Ronaldo — original version, not Portuguese — and his Brazilian teammates running riot in a Rio airport. David Beckham’s career being cruelly cut short by a rare case of “Footballitis.” That awful human being who, for reasons still unknown 16 years later, decided to volley his dog into a bus stand.
For football fans, the World Cup’s accompanying TV ads often prove more memorable than the action on the pitch. The blockbuster shorts see the game’s biggest names flex their acting chops (often to woeful effect) with celebrities and gold-standard names from other sports. Who can forget this Nike spot from 2010, which saw Homer Simpson come face to face with Cristiano Ronaldo while Wayne Rooney, having lifted himself out of squalor, gave Roger Federer the runaround in a game of table tennis?
If you’re a brand, World Cup spots are advertising manna: an open goal to distill sporting patriotism into cold hard sales figures. In a bid to outdo each another, the big companies spare no expense on talent, with the creative concepts becoming wilder by the tournament in a bid to optimize viral potential. (At least that’s one way to explain the cod-inspirational claptrap and invariably overblown acting.)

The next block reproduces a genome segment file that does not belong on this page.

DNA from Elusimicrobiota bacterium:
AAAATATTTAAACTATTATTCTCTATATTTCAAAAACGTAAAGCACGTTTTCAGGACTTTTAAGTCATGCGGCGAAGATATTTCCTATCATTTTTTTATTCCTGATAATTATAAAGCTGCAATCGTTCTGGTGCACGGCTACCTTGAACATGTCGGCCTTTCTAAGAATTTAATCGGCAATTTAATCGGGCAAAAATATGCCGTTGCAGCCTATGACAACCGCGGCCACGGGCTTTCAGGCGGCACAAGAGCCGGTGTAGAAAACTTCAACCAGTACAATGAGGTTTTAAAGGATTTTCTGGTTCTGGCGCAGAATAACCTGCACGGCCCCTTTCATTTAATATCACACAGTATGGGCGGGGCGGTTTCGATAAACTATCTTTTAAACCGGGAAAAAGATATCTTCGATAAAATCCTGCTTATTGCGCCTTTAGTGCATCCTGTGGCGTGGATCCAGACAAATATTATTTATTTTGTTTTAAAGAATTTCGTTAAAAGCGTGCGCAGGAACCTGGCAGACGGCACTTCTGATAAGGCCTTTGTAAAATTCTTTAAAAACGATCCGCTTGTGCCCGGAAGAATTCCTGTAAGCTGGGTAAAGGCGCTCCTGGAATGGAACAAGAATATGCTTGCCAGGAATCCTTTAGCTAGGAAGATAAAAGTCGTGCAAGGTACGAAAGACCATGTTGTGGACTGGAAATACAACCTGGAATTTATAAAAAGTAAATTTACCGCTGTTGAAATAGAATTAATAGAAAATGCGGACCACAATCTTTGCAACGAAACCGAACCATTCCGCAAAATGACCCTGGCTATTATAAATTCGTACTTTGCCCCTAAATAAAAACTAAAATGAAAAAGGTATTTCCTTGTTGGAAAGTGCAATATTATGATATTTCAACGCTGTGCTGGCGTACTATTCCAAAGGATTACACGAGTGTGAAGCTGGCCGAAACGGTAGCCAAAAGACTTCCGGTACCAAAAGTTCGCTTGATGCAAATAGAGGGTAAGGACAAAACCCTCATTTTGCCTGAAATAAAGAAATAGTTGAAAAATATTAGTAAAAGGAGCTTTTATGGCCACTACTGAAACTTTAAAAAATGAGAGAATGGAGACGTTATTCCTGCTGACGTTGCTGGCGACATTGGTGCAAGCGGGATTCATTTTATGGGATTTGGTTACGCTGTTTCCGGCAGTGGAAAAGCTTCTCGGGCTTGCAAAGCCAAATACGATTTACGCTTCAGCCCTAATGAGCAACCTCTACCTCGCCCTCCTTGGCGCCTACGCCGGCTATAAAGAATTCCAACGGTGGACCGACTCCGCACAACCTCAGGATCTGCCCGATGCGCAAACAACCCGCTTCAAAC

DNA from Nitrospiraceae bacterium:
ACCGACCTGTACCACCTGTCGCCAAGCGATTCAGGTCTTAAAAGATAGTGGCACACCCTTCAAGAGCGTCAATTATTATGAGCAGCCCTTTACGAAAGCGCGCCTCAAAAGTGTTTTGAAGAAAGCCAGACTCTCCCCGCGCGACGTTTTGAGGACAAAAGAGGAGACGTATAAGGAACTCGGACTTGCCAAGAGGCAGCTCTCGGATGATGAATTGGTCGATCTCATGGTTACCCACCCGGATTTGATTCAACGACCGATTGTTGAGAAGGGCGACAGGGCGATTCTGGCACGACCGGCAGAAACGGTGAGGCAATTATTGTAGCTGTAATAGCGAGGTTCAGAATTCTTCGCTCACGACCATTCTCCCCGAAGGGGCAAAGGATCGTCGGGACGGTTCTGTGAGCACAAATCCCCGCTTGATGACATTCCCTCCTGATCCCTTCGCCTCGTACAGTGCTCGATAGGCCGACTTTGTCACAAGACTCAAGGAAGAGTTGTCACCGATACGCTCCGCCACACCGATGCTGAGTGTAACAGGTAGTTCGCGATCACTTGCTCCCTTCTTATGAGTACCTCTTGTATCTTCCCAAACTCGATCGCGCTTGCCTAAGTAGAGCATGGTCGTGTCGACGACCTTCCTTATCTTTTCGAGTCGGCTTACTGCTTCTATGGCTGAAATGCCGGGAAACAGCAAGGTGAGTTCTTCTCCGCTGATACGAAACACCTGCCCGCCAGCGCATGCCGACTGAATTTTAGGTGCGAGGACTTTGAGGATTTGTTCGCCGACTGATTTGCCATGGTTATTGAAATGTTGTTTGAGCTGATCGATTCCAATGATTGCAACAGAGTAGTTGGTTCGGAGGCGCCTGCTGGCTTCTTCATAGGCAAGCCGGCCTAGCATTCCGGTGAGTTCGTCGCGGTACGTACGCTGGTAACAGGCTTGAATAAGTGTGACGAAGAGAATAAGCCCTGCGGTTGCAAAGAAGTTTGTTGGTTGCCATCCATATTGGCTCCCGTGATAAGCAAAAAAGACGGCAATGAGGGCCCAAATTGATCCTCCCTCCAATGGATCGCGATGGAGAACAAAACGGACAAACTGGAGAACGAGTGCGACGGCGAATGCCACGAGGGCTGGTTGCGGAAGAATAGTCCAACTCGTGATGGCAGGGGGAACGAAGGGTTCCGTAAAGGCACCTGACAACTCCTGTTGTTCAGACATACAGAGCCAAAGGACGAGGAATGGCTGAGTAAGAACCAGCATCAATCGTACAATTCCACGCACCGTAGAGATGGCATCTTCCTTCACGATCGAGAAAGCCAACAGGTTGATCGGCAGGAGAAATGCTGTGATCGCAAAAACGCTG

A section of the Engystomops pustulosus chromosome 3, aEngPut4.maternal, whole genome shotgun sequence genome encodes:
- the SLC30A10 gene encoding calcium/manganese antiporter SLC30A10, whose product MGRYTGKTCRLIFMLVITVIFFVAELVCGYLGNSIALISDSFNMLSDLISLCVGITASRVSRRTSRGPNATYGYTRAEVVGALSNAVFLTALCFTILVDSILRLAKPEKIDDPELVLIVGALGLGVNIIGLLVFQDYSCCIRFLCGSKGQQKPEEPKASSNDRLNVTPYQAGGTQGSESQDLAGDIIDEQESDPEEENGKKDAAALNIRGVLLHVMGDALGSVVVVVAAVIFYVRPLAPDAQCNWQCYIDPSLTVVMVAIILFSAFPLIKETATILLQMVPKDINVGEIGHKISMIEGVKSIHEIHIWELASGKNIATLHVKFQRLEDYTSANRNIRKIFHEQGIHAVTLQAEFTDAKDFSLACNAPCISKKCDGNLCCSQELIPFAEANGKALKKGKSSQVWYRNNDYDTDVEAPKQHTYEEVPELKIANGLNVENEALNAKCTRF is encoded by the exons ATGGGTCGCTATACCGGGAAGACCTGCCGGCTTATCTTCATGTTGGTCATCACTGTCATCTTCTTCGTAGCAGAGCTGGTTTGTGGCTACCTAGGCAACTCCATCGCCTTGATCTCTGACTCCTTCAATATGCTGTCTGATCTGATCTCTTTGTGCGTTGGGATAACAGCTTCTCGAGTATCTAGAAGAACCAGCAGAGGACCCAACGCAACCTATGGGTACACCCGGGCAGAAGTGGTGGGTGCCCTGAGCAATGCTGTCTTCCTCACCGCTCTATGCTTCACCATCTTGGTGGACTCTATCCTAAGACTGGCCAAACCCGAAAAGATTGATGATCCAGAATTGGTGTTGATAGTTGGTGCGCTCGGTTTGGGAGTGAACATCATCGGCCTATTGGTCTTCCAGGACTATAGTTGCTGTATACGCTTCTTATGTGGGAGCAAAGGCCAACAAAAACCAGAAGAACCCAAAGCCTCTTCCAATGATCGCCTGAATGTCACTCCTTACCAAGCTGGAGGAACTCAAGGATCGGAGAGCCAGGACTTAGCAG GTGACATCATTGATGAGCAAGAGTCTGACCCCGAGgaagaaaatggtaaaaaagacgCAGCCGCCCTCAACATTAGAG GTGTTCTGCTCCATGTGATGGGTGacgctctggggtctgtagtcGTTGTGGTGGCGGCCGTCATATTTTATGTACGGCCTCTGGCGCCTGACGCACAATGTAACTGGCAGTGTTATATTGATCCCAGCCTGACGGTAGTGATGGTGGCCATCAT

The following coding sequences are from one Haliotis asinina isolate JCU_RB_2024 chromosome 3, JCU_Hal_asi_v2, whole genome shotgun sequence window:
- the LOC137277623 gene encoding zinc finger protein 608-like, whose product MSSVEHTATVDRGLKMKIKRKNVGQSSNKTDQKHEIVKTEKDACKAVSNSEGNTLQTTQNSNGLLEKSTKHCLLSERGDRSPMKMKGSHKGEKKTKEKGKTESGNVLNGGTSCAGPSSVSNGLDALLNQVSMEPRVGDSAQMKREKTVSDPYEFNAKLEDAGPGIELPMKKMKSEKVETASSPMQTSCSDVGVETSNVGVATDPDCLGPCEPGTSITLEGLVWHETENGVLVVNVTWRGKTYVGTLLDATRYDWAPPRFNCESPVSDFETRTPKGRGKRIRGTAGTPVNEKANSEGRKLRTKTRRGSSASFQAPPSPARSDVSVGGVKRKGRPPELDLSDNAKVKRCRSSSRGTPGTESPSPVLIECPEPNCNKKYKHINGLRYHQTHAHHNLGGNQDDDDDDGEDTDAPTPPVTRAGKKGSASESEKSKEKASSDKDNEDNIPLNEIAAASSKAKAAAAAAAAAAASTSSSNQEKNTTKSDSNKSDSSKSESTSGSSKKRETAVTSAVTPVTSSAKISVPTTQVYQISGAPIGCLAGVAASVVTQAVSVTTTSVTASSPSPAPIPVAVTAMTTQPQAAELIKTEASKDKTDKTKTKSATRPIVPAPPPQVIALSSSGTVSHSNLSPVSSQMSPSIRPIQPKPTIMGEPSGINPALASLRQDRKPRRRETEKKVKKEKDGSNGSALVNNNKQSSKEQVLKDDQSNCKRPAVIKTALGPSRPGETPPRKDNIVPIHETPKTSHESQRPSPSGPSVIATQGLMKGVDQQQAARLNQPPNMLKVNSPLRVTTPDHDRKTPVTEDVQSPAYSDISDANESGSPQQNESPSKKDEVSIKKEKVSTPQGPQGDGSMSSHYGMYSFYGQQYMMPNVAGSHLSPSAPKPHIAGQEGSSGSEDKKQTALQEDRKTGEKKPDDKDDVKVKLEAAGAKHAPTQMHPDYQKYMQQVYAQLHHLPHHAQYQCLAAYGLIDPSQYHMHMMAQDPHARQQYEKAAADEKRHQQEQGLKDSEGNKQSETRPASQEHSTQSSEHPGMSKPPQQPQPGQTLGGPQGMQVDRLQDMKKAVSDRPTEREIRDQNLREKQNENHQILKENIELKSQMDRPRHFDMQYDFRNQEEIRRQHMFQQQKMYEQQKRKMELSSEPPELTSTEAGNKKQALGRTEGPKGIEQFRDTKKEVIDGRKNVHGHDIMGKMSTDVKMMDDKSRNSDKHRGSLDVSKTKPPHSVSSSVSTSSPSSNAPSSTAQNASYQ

This year, the big guns have already started to flex their marketing muscle, unveiling star-studded clips whose budgets no doubt amount to the annual running costs of a lower league football club in England. adidas has dipped into its celebrity influencer and talent pool, enlisting the likes of Pharrell Williams and A$AP Ferg alongside Lionel Messi and Paul Pogba, while Nike (as seen in the gallery above) has blown the dust off its archive reel, paying tribute to the aforementioned legendary Rio airport scene 20 years on. There’s even room for international retiree Zlatan Ibrahimović, who has been tapped for Visa’s campaign.
With this year’s tournament taking place in Russia, you’ll notice a distinctly Eastern European flavor running through some of the clips. Keep an eye out for updates to this page as the tournament progresses and new ads arrive.
Now peep the World Cup kits ranked from worst to best.